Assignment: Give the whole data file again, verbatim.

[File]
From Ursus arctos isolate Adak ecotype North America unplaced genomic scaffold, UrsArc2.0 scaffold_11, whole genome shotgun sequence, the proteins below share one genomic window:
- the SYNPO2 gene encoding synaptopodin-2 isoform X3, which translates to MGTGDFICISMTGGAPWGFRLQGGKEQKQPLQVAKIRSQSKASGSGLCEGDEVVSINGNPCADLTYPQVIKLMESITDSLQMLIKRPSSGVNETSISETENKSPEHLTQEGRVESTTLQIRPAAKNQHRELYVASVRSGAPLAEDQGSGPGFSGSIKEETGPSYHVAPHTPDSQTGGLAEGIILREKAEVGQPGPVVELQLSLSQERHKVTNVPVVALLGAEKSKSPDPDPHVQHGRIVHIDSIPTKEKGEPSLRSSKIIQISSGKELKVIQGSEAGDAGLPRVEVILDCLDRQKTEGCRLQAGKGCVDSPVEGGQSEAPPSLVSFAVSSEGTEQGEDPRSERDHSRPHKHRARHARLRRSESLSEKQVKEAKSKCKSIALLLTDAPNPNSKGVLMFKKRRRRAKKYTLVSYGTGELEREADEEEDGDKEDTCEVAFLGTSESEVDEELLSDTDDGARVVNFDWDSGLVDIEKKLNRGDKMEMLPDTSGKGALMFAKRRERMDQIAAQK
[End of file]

From Ursus arctos isolate Adak ecotype North America unplaced genomic scaffold, UrsArc2.0 scaffold_11, whole genome shotgun sequence, the proteins below share one genomic window:
- the SYNPO2 gene encoding synaptopodin-2 isoform X3, which translates to MGTGDFICISMTGGAPWGFRLQGGKEQKQPLQVAKIRSQSKASGSGLCEGDEVVSINGNPCADLTYPQVIKLMESITDSLQMLIKRPSSGVNETSISETENKSPEHLTQEGRVESTTLQIRPAAKNQHRELYVASVRSGAPLAEDQGSGPGFSGSIKEETGPSYHVAPHTPDSQTGGLAEGIILREKAEVGQPGPVVELQLSLSQERHKVTNVPVVALLGAEKSKSPDPDPHVQHGRIVHIDSIPTKEKGEPSLRSSKIIQISSGKELKVIQGSEAGDAGLPRVEVILDCLDRQKTEGCRLQAGKGCVDSPVEGGQSEAPPSLVSFAVSSEGTEQGEDPRSERDHSRPHKHRARHARLRRSESLSEKQVKEAKSKCKSIALLLTDAPNPNSKGVLMFKKRRRRAKKYTLVSYGTGELEREADEEEDGDKEDTCEVAFLGTSESEVDEELLSDTDDGARVVNFDWDSGLVDIEKKLNRGDKMEMLPDTSGKGALMFAKRRERMDQIAAQK